Te Rauparaha in Old Age

You would not have recognized him —

 the old man throwing bits of stick

  into the campfire and poking it,

and chuckling while he reminisced

 about the old days when his blood

  ran like quicksilver

through his veins. He sat hunched up

 over the fire, a blanket

  round his shoulders, with no

regrets and as free of remorse

 as a young child, his chief

  enemy now the cold that nipped

his toes, causing his bones

 to ache. ‘Yes, the Wairau —

  bad trouble that, made worse

by the insolence and stupidity of

 the Pakeha. I didn’t want bloodshed,

  but what could I do? Rangihaeata’s

woman had been shot, and it was

 right that he should ask for utu —

  a life for a life — and that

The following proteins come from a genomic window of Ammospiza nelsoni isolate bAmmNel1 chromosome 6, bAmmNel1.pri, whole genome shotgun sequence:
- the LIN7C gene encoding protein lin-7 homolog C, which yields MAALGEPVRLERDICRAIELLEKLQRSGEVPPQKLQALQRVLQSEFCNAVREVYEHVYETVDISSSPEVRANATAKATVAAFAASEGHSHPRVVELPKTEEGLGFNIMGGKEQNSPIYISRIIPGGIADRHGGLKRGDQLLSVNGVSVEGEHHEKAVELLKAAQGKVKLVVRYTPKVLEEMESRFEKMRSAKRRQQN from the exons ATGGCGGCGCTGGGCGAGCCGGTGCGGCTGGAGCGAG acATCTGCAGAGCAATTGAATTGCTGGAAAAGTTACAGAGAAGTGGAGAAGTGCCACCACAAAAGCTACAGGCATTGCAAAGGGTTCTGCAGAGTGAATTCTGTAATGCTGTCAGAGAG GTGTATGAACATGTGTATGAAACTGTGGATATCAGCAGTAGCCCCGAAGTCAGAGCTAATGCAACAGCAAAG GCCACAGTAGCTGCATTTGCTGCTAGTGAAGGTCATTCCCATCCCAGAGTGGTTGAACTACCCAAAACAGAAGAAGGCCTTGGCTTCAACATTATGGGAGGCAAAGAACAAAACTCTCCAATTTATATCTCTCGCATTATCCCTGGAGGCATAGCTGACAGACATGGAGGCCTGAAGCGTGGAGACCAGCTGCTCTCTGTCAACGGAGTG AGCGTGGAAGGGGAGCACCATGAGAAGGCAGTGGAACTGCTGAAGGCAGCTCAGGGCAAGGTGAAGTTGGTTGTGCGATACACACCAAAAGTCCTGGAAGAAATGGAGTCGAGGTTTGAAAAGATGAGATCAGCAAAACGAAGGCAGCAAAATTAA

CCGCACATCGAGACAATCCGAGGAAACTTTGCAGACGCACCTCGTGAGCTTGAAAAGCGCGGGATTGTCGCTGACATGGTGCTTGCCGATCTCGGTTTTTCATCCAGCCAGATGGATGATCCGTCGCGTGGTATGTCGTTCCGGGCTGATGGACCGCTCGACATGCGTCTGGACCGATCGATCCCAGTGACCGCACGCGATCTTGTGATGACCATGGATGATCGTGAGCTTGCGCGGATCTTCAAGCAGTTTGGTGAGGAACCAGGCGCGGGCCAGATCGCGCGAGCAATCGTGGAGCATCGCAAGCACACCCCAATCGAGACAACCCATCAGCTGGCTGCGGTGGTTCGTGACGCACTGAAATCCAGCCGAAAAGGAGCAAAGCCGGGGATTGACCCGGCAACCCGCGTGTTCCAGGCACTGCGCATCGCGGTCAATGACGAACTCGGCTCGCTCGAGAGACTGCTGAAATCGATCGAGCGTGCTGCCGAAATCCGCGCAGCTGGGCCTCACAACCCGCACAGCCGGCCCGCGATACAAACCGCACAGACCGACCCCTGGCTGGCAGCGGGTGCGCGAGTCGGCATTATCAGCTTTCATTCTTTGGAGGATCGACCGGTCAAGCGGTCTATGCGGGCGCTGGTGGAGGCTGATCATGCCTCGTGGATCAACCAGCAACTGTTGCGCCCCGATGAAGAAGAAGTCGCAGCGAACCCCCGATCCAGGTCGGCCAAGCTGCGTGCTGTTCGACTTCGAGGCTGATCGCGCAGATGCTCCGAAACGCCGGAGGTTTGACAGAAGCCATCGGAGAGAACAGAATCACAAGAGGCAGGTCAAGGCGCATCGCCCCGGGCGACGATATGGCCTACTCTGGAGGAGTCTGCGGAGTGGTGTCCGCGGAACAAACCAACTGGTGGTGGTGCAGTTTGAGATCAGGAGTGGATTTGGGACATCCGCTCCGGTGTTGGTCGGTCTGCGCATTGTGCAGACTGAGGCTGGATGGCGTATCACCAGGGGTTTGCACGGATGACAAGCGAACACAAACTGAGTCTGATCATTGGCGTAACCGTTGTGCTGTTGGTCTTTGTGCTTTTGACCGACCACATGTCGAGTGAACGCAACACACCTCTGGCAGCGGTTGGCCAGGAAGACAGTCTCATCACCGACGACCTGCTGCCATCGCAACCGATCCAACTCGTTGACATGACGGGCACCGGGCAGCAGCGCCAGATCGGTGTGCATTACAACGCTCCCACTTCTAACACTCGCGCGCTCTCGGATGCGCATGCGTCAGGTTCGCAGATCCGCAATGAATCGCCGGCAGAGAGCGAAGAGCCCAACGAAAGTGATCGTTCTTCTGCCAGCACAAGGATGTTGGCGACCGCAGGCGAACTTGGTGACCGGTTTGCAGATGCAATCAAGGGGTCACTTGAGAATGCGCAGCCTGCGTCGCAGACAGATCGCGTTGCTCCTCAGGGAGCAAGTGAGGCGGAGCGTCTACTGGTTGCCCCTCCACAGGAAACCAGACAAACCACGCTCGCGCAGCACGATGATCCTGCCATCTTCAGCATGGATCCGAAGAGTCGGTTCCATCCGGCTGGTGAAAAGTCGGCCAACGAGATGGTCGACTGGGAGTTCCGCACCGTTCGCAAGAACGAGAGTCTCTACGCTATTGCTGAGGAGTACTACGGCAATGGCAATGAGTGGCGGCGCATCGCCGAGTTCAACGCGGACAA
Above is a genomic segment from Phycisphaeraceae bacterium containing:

would have been enough, honour

 would have been satisfied,

  but the Pakeha wanted …

I don’t know what the Pakeha wanted.

 Their ways even today

  are a mystery to me.

More shots were fired, and the Pakeha

 were cut down, one after the other —

  none were spared. A lot of scores

were settled that day. Some Pakeha

 hid themselves in the scrub

  and were flushed out by dogs.

It wasn’t good to see young braves

 whooping and carrying on like children

  as they ran them down.

War is not a game, but a serious matter —

 a testing time for both the slayer

  and the slain. The musket

changed all that, of course: the victor

 no longer loves the man he kills,

  nor is he loved in return …

All that was long ago, e hoa.

 I am tired and glad enough

  to be sitting by the fire

drinking hot tea and rum

 under a moon with the cold

  unblinking glare of a god.’


By Alistair Te Ariki Campbell